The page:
New Zealand Journal of Forestry (2008) 53(3): 33–39
©New Zealand Institute of Forestry
Impact of the New Zealand Emissions Trading Scheme on forest management
Piers Maclaren 1, Bruce Manley 2, Clare Andrews, Cameron Branch, Rebecca Coles 3, Blair Cooper, Tim Crone, Joseph Dakin 3, Hamish Dennis, Leslie Dowling, Cameron Eyre 3, Sally Haddon, Josh Lee, Jamahl Mannan 3, William Marshall, Sarah Orton, Daniel Phillips 3, Lawrie Scott, Aaron Smith, Cong Xu 3 and Chen Yang 3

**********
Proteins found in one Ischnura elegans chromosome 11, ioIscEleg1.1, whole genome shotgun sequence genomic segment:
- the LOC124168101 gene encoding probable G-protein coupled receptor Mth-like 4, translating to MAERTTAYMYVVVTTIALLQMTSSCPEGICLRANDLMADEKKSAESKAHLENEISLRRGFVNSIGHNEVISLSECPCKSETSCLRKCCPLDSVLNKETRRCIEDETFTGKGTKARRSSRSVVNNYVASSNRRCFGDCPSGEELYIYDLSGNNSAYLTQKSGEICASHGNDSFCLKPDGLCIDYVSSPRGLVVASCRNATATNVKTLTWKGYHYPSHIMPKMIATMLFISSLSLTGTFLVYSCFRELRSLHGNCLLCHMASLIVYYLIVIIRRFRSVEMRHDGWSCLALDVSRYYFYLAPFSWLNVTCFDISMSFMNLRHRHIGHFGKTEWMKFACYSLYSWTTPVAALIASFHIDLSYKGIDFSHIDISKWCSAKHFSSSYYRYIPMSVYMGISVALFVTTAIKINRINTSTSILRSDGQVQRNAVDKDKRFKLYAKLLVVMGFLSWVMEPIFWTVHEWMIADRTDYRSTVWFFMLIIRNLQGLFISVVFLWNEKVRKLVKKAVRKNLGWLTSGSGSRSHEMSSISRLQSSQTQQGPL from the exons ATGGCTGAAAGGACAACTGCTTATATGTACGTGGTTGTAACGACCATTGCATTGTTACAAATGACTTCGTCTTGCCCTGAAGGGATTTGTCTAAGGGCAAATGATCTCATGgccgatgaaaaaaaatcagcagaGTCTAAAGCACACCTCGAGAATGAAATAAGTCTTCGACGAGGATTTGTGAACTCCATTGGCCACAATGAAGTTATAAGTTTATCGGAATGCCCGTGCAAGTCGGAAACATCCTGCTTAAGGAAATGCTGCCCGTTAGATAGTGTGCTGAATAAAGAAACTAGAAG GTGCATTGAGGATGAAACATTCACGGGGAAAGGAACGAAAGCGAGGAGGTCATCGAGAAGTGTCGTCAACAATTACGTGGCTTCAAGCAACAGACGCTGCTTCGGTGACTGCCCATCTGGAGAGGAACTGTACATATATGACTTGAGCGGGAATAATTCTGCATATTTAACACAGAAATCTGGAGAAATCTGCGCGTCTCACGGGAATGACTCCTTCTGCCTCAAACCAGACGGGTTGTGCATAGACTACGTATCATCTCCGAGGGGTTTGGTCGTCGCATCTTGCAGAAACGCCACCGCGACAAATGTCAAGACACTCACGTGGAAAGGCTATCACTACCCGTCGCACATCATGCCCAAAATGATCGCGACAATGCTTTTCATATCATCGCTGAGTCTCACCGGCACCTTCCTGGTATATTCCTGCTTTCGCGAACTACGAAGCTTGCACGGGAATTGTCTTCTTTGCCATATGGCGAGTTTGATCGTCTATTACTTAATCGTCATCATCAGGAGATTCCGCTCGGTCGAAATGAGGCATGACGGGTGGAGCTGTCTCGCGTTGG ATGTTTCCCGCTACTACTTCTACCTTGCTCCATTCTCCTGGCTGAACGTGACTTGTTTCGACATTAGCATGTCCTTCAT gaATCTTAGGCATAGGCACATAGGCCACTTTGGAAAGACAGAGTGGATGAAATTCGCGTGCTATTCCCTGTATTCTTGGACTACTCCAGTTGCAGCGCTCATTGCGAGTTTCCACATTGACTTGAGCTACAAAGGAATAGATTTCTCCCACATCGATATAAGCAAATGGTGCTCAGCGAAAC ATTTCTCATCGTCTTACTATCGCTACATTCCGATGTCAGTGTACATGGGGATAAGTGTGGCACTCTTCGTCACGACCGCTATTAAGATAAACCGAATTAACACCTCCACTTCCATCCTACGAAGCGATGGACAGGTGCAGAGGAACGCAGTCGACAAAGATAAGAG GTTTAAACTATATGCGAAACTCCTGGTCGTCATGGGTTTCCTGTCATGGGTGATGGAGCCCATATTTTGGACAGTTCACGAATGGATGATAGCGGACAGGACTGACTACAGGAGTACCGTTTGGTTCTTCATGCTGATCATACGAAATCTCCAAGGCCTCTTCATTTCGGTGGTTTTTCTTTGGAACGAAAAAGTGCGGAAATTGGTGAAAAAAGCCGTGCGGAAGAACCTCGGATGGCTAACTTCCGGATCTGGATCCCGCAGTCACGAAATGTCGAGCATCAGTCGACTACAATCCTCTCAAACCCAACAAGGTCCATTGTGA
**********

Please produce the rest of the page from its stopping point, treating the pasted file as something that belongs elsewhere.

3 Final Year School of Forestry students
We evaluated the impact of carbon trading on forest management. Questions examined were: whether to plant at all; if so, what species and silviculture to use; and when to harvest. Revenue from annual sales of carbon units greatly increases the profitability of all species and regimes. Indeed, if the price remains at $30 per tonne of carbon dioxide equivalent then nearly all forestry investments - regardless of site quality - are capable of paying $3000/ha for the land and still achieving an 8% real rate of return or higher.